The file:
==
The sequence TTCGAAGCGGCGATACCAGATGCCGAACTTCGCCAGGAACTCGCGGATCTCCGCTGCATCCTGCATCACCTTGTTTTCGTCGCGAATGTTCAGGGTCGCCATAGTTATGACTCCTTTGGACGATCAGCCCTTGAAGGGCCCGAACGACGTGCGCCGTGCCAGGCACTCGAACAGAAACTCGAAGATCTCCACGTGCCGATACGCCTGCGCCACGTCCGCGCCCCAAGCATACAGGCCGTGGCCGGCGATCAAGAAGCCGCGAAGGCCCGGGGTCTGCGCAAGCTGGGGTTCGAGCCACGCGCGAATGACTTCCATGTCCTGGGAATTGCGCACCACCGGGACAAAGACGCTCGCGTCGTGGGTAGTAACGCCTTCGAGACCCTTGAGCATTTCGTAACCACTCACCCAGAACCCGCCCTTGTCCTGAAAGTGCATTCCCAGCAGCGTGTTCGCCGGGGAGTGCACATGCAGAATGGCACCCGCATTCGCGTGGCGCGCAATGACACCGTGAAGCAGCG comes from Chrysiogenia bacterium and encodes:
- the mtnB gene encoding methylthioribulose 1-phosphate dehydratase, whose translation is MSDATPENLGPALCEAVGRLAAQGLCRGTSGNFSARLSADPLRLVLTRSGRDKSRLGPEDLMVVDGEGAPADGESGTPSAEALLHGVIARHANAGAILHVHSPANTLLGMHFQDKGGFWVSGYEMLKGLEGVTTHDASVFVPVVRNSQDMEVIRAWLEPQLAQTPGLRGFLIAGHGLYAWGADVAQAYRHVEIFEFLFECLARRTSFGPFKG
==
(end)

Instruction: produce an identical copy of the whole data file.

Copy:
The sequence TTCGAAGCGGCGATACCAGATGCCGAACTTCGCCAGGAACTCGCGGATCTCCGCTGCATCCTGCATCACCTTGTTTTCGTCGCGAATGTTCAGGGTCGCCATAGTTATGACTCCTTTGGACGATCAGCCCTTGAAGGGCCCGAACGACGTGCGCCGTGCCAGGCACTCGAACAGAAACTCGAAGATCTCCACGTGCCGATACGCCTGCGCCACGTCCGCGCCCCAAGCATACAGGCCGTGGCCGGCGATCAAGAAGCCGCGAAGGCCCGGGGTCTGCGCAAGCTGGGGTTCGAGCCACGCGCGAATGACTTCCATGTCCTGGGAATTGCGCACCACCGGGACAAAGACGCTCGCGTCGTGGGTAGTAACGCCTTCGAGACCCTTGAGCATTTCGTAACCACTCACCCAGAACCCGCCCTTGTCCTGAAAGTGCATTCCCAGCAGCGTGTTCGCCGGGGAGTGCACATGCAGAATGGCACCCGCATTCGCGTGGCGCGCAATGACACCGTGAAGCAGCG comes from Chrysiogenia bacterium and encodes:
- the mtnB gene encoding methylthioribulose 1-phosphate dehydratase, whose translation is MSDATPENLGPALCEAVGRLAAQGLCRGTSGNFSARLSADPLRLVLTRSGRDKSRLGPEDLMVVDGEGAPADGESGTPSAEALLHGVIARHANAGAILHVHSPANTLLGMHFQDKGGFWVSGYEMLKGLEGVTTHDASVFVPVVRNSQDMEVIRAWLEPQLAQTPGLRGFLIAGHGLYAWGADVAQAYRHVEIFEFLFECLARRTSFGPFKG